Ask the Horizons Team: Struggling with Ideas of Things to do

3
Aug

Ask the Horizons Team: Struggling with Ideas of Things to do

Question:

I enjoy reading your newsletter each week and always find a lot of great support and strategies! One thing I struggle with is coming up with ideas of things to do with my two children. I have a 7 year-old son who is blind and has a cognitive impairment. I also have a 4 year-old daughter who doesn’t have any disabilities. When we have time to do things together I’m not sure what to do, and struggle to come up with ideas that allow me to be with both kids at the same time. Do you have any suggestions?

Thanks,
Laila in Kentucky

Answer:

Hi Laila,

Thanks for your kind words about this newsletter and I’m so glad you find it a beneficial resource! You certainly have a lot on your plate at home with your son and daughter. I love that you are thinking about how to involve both of them with you throughout the day. It can be a challenge to come up with new ideas and ways to involve a child with neurodevelopmental issues along with a sibling. Here are some ideas to get you started:

  • Do chores together – You have to do them anyway, so you might as well include your children. Each of them can take different roles, and you will need to experiment to figure out what part of each task will work for each of them. For example, if you are putting the dishes in the dishwasher one child can hand you the dishes, you can rinse them, and one child can place them in the dishwashers. Have them help you dust, sweep the floor, get the mail, and other everyday tasks. Kids enjoy helping, and these tasks build excellent thinking skills that lead to greater independence.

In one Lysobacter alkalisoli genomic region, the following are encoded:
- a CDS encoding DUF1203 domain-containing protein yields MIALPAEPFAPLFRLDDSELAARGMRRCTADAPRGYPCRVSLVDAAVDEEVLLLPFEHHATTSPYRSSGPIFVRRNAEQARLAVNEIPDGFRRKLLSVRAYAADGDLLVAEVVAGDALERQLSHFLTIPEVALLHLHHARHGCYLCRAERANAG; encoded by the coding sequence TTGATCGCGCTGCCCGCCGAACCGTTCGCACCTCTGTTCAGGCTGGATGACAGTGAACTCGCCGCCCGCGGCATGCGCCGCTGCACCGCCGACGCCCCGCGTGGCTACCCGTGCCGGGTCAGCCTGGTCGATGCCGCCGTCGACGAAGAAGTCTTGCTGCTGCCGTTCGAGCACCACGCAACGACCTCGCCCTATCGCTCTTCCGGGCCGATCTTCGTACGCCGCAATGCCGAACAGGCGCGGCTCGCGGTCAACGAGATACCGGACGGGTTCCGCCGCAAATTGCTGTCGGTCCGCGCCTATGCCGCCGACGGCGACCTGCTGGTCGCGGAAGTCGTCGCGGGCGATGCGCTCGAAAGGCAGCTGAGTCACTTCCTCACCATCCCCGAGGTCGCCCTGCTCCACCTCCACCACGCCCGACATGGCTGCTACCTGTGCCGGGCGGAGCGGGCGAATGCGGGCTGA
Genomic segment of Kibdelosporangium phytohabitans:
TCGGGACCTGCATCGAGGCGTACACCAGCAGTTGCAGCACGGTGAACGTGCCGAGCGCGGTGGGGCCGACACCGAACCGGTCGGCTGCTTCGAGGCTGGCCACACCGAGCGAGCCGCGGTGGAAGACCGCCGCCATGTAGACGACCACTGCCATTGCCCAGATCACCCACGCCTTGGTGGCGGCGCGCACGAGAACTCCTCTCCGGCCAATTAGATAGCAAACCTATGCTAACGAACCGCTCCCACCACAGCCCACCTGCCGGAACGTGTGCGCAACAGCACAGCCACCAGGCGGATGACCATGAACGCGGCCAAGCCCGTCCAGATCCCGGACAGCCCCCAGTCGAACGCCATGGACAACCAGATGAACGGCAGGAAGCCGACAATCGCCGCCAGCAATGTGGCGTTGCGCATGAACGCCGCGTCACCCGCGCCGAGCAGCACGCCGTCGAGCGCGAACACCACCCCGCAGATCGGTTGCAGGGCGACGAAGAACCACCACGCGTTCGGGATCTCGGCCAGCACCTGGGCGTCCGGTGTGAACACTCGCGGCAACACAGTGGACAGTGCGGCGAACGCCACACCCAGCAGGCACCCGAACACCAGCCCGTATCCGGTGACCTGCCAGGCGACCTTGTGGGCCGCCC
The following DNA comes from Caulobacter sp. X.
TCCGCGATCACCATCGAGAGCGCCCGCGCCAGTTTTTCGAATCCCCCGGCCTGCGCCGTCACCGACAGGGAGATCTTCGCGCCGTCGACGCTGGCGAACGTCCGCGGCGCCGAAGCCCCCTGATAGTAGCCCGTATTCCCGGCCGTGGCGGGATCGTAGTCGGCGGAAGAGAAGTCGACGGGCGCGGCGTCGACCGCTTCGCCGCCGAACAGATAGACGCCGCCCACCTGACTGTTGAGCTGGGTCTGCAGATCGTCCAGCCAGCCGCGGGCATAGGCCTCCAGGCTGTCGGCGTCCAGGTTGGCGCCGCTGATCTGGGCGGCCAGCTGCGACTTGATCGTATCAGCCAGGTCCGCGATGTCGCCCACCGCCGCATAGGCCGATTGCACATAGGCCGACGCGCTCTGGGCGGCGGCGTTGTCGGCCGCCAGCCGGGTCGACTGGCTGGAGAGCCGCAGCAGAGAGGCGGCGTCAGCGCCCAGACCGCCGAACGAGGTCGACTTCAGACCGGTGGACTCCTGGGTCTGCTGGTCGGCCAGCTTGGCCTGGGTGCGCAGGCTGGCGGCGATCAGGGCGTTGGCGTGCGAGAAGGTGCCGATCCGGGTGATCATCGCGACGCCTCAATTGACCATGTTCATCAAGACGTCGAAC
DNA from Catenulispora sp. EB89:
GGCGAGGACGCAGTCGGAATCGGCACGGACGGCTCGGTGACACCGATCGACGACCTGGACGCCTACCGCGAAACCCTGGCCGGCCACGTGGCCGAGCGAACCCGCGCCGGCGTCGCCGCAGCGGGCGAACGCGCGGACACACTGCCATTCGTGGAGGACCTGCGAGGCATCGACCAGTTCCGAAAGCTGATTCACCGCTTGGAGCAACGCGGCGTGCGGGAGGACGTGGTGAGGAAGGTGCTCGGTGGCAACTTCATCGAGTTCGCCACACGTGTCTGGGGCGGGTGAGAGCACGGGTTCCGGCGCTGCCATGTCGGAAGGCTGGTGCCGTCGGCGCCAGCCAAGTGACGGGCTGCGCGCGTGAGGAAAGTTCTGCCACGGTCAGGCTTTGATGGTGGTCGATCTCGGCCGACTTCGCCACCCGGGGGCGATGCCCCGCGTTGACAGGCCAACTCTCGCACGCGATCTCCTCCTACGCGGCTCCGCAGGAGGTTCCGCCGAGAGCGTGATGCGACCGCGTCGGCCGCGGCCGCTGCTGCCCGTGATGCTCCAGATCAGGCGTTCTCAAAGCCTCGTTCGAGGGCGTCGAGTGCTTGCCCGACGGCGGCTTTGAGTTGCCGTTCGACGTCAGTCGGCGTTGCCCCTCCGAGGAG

• Play games together – Choose games that can be simplified for your son but that everyone can enjoy. You can also have your son play on a “team” with you so that you can give him a specific role that will be more appropriate for him. That way he can leave the game when he’s had enough, and you can finish the game with your daughter.
  • Create things together – Use a variety of art materials to create things individually or as a group. This is something you can all do together at the table, but that you can tailor to meet each child’s needs. When the weather is nice you can create art projects together outside – use sidewalk chalk on the driveway, put water in spray bottles and “paint” the house, or put food coloring in bubble solution and make rainbows together.

These are just a few ideas of some ways you can include both your son and your daughter in activities throughout the day. For more ideas you can check out our Do Something Daily calendar, where you will find 365 ideas for engaging your children in meaningful activities. It provides lots of ideas many people haven’t thought of, as well as reminders of everyday tasks. You can find the calendar here. Have fun finding new ways to enjoy time with your kids!

My best,
Nicole

Comments

  • August 4, 2012

    Laila –

    I also struggled to find activities that my oldest with autism and youngest typical child could enjoy together. I would suggest trying some simple music or rhythm instruments together, like making paper plate tambourines or soup can maracas. An adaptive dance or yoga class is also a fun way to have them be together and participate at their own skill levels.

    Starting now to help them find ways to play together will pay off, so don’t give up! My youngest is now 9 years old,and she is smart and creative about finding ways to adapt activities for her brother and keep things fun for all.

    Best,
    Cathy

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